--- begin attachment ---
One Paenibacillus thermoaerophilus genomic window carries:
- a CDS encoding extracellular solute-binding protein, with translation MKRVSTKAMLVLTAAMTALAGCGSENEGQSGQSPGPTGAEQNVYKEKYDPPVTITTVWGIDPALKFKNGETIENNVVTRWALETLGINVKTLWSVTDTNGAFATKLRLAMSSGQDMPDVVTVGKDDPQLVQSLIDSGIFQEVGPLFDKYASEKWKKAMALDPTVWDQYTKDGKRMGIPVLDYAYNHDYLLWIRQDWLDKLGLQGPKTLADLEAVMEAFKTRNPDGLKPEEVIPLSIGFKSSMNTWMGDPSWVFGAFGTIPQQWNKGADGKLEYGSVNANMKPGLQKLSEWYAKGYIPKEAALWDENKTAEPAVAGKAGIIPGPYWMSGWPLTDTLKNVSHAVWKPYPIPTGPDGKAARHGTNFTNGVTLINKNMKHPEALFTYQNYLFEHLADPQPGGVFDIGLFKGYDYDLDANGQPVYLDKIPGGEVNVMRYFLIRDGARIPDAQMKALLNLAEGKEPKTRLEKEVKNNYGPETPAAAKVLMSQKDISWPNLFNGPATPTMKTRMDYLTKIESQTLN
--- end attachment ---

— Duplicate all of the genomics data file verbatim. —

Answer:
One Paenibacillus thermoaerophilus genomic window carries:
- a CDS encoding extracellular solute-binding protein, with translation MKRVSTKAMLVLTAAMTALAGCGSENEGQSGQSPGPTGAEQNVYKEKYDPPVTITTVWGIDPALKFKNGETIENNVVTRWALETLGINVKTLWSVTDTNGAFATKLRLAMSSGQDMPDVVTVGKDDPQLVQSLIDSGIFQEVGPLFDKYASEKWKKAMALDPTVWDQYTKDGKRMGIPVLDYAYNHDYLLWIRQDWLDKLGLQGPKTLADLEAVMEAFKTRNPDGLKPEEVIPLSIGFKSSMNTWMGDPSWVFGAFGTIPQQWNKGADGKLEYGSVNANMKPGLQKLSEWYAKGYIPKEAALWDENKTAEPAVAGKAGIIPGPYWMSGWPLTDTLKNVSHAVWKPYPIPTGPDGKAARHGTNFTNGVTLINKNMKHPEALFTYQNYLFEHLADPQPGGVFDIGLFKGYDYDLDANGQPVYLDKIPGGEVNVMRYFLIRDGARIPDAQMKALLNLAEGKEPKTRLEKEVKNNYGPETPAAAKVLMSQKDISWPNLFNGPATPTMKTRMDYLTKIESQTLN